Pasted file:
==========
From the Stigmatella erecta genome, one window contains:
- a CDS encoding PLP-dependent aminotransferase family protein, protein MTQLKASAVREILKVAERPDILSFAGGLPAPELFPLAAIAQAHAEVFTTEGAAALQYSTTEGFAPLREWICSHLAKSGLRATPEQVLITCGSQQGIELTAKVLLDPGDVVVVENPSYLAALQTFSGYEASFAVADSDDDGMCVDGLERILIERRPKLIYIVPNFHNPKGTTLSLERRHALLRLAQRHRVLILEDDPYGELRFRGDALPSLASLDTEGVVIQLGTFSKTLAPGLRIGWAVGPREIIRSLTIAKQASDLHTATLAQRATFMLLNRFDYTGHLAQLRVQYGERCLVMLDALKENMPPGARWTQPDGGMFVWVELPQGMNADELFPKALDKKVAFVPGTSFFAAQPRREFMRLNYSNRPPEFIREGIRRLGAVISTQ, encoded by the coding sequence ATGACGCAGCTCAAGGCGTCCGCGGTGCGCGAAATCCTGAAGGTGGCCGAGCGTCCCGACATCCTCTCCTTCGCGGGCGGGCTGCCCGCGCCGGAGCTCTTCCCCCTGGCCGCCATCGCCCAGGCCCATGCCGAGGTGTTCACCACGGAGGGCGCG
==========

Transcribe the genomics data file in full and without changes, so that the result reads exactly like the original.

From the Stigmatella erecta genome, one window contains:
- a CDS encoding PLP-dependent aminotransferase family protein, protein MTQLKASAVREILKVAERPDILSFAGGLPAPELFPLAAIAQAHAEVFTTEGAAALQYSTTEGFAPLREWICSHLAKSGLRATPEQVLITCGSQQGIELTAKVLLDPGDVVVVENPSYLAALQTFSGYEASFAVADSDDDGMCVDGLERILIERRPKLIYIVPNFHNPKGTTLSLERRHALLRLAQRHRVLILEDDPYGELRFRGDALPSLASLDTEGVVIQLGTFSKTLAPGLRIGWAVGPREIIRSLTIAKQASDLHTATLAQRATFMLLNRFDYTGHLAQLRVQYGERCLVMLDALKENMPPGARWTQPDGGMFVWVELPQGMNADELFPKALDKKVAFVPGTSFFAAQPRREFMRLNYSNRPPEFIREGIRRLGAVISTQ, encoded by the coding sequence ATGACGCAGCTCAAGGCGTCCGCGGTGCGCGAAATCCTGAAGGTGGCCGAGCGTCCCGACATCCTCTCCTTCGCGGGCGGGCTGCCCGCGCCGGAGCTCTTCCCCCTGGCCGCCATCGCCCAGGCCCATGCCGAGGTGTTCACCACGGAGGGCGCG